“The U.S. Fish and Wildlife Service announced today that Endangered Species Act protections for the Clear Lake hitch, a large minnow found only in Northern California’s Clear Lake and its tributaries, are not warranted. The determination is based on misinformation and contradicts the conclusions of native fish experts and findings by the California Department of Fish and Wildlife and California Fish and Game Commission, which designated the hitch as a threatened species under California’s state Endangered Species Act in 2014. … ” Read more from the Center for Biological Diversity here: Clear Lake: Trump Administration denies protection to imperiled Northern California fish
Sonoma County beginning outreach to well owners
“Approximately 9,500 rural well owners in Sonoma County will soon be receiving a survey designed to elicit their concerns and ideas about local groundwater conditions. This joint project of the county’s three Groundwater Sustainability Agencies (GSAs) is the first step in an engagement project designed to educate and receive feedback from well owners in the Petaluma Valley, Santa Rosa Plain and Sonoma Valley groundwater basins. … ” Read more from KSRO here: Sonoma County beginning outreach to well owners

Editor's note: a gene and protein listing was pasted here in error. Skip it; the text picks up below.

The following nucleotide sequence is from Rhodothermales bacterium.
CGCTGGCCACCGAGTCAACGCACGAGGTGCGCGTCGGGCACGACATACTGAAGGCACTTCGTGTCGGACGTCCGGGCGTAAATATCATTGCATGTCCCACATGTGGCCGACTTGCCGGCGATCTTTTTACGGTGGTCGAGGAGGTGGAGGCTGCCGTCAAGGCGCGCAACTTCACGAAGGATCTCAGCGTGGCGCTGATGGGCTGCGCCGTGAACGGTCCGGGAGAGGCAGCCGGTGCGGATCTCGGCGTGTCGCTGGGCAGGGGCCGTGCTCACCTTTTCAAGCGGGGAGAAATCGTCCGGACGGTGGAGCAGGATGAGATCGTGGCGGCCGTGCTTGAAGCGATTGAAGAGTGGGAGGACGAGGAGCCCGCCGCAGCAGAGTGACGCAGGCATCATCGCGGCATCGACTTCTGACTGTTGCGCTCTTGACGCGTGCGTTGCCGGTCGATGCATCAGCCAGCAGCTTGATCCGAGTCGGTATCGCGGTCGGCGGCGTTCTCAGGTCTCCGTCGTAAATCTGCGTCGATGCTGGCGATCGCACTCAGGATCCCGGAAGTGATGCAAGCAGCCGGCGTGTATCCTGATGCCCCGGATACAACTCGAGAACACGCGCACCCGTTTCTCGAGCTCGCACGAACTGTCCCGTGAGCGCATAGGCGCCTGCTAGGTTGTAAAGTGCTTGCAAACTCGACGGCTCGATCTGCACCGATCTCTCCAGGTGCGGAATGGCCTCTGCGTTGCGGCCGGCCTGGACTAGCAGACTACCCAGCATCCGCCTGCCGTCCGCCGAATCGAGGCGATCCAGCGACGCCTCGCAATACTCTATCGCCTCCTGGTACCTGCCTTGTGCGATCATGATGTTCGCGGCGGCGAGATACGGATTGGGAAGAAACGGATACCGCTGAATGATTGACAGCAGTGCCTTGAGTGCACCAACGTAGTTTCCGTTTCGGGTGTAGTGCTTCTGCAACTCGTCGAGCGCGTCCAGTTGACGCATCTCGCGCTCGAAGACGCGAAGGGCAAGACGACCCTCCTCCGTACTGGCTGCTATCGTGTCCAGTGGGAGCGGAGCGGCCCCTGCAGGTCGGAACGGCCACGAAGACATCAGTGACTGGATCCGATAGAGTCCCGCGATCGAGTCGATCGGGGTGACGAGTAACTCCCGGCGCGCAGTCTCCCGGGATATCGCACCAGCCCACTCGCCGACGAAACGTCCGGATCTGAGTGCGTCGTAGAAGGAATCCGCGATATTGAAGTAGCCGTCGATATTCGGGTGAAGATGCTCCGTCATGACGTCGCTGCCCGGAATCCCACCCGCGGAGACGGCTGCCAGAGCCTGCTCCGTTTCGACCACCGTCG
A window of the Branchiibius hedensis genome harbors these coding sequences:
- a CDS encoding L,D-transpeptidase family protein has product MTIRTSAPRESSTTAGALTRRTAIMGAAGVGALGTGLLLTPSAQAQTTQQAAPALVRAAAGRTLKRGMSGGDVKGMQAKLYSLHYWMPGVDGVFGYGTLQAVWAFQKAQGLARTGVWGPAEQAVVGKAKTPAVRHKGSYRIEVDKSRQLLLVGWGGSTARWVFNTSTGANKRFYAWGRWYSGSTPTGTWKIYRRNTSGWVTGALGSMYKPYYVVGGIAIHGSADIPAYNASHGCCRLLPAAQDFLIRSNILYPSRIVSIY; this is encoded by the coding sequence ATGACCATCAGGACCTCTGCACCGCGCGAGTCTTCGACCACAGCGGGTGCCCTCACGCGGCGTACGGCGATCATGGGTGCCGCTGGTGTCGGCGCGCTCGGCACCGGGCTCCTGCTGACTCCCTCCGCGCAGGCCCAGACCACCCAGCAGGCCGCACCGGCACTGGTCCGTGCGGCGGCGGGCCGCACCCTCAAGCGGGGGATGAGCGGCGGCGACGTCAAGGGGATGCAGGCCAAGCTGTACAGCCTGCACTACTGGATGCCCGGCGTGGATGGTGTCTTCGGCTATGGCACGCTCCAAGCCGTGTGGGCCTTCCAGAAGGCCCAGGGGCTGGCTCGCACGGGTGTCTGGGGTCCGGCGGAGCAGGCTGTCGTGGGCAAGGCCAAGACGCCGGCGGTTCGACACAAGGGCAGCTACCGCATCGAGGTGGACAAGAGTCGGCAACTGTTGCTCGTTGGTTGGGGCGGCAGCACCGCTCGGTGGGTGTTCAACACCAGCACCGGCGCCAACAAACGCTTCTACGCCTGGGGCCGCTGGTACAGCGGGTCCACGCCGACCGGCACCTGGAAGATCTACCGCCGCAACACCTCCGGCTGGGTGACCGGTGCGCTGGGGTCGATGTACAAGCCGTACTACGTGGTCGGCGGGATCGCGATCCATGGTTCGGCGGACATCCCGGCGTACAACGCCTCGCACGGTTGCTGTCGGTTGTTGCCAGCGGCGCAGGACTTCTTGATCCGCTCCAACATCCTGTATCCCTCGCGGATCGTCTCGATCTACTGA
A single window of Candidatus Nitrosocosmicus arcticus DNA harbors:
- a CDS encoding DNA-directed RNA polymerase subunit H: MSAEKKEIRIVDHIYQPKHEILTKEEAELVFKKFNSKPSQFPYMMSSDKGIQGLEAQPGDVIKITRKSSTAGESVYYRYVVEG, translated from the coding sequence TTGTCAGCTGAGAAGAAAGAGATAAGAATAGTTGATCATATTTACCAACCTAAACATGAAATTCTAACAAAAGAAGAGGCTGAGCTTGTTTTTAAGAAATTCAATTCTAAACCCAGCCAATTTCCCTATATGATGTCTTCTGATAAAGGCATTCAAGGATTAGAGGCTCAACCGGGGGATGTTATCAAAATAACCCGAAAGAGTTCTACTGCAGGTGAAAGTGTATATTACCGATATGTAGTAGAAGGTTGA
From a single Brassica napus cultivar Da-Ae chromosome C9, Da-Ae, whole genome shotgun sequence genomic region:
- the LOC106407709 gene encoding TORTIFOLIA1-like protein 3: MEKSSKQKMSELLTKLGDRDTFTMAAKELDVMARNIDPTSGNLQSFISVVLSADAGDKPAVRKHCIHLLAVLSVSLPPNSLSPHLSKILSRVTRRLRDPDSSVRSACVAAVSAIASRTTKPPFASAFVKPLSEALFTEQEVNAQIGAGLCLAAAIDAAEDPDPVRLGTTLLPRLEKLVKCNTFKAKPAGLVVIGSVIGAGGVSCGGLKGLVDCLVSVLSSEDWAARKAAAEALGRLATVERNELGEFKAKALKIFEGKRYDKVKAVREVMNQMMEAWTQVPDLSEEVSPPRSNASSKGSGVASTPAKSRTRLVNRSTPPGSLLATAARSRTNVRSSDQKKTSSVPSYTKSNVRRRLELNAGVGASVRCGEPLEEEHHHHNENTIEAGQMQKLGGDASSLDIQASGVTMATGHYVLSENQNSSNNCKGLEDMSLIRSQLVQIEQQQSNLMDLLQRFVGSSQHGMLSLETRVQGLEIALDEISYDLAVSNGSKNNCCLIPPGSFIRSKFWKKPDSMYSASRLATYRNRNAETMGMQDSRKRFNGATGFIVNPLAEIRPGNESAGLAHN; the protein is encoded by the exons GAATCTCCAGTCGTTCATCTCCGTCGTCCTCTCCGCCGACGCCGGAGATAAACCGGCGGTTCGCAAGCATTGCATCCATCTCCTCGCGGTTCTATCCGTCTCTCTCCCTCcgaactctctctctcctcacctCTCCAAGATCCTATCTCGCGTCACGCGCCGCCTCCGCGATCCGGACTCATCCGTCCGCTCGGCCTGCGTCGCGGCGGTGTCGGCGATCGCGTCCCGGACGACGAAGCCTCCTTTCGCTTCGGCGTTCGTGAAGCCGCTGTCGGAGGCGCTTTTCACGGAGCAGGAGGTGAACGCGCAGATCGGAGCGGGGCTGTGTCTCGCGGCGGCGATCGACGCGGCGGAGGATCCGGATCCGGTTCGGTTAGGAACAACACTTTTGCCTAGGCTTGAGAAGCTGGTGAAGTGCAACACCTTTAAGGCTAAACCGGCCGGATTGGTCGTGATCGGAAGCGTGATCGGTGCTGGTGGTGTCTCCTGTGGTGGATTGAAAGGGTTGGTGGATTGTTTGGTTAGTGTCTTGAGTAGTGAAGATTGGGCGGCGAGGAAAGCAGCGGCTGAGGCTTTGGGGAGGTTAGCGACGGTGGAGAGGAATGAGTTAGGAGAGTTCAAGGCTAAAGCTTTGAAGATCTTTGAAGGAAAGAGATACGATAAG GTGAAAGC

Glenn/Colusa County: Public meetings scheduled on sustainable groundwater regulation
Butte County: After brutal fire season, Fire Safe Council works to restore lands
“Two years since the Camp Fire, what faces the ridge in winter after a year of devastating drought, unseasonable warmth and another destructive fire that threatened vulnerable survivors again? The Butte County Fire Safe Council is hoping collaboration, home hardening and more fire prevention education will help with early preparations for 2021 in high risk areas. … ” Read more from the Chico Enterprise-Record here: Butte County: After brutal fire season, Fire Safe Council works to restore lands
State advises of mercury-contaminated fish in Santa Clara county waterways
“A state agency is advising the public not to eat fish from several lakes and waterways in Santa Clara County due to high levels of mercury. The recommendation from the California Environmental Protection Agency’s Office of Environmental Health Hazard Assessment says that no fish should be consumed from Alamitos Creek, Almaden Lake, Almaden Reservoir, Calero Creek, Calero Reservoir, Guadalupe Creek, Guadalupe Reservoir, Guadalupe River, and associated percolation ponds. … ” Read more from NBC Bay Area here: State advises of mercury-contaminated fish in Santa Clara county waterways
Upland OKs new $15.4 million reservoir to replace one that could fail